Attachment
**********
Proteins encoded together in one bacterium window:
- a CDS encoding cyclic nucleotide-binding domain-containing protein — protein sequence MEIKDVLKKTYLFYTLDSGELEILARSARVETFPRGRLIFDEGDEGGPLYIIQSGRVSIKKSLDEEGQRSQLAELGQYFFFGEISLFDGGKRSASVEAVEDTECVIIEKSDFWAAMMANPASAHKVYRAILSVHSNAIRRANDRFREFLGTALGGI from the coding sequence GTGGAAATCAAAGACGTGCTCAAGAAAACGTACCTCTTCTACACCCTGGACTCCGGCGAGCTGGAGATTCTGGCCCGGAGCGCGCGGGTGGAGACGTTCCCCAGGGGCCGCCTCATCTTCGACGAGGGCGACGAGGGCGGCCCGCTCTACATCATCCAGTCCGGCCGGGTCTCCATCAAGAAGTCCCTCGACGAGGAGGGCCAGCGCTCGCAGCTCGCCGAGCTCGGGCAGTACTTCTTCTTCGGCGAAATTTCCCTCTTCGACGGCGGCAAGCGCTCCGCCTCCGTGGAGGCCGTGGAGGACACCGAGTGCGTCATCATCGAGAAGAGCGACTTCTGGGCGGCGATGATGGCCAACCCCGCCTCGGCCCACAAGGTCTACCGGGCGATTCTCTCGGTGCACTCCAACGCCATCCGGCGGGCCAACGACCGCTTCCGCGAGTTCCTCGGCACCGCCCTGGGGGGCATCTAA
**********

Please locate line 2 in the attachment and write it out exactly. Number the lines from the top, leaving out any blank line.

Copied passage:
- a CDS encoding cyclic nucleotide-binding domain-containing protein — protein sequence MEIKDVLKKTYLFYTLDSGELEILARSARVETFPRGRLIFDEGDEGGPLYIIQSGRVSIKKSLDEEGQRSQLAELGQYFFFGEISLFDGGKRSASVEAVEDTECVIIEKSDFWAAMMANPASAHKVYRAILSVHSNAIRRANDRFREFLGTALGGI from the coding sequence GTGGAAATCAAAGACGTGCTCAAGAAAACGTACCTCTTCTACACCCTGGACTCCGGCGAGCTGGAGATTCTGGCCCGGAGCGCGCGGGTGGAGACGTTCCCCAGGGGCCGCCTCATCTTCGACGAGGGCGACGAGGGCGGCCCGCTCTACATCATCCAGTCCGGCCGGGTCTCCATCAAGAAGTCCCTCGACGAGGAGGGCCAGCGCTCGCAGCTCGCCGAGCTCGGGCAGTACTTCTTCTTCGGCGAAATTTCCCTCTTCGACGGCGGCAAGCGCTCCGCCTCCGTGGAGGCCGTGGAGGACACCGAGTGCGTCATCATCGAGAAGAGCGACTTCTGGGCGGCGATGATGGCCAACCCCGCCTCGGCCCACAAGGTCTACCGGGCGATTCTCTCGGTGCACTCCAACGCCATCCGGCGGGCCAACGACCGCTTCCGCGAGTTCCTCGGCACCGCCCTGGGGGGCATCTAA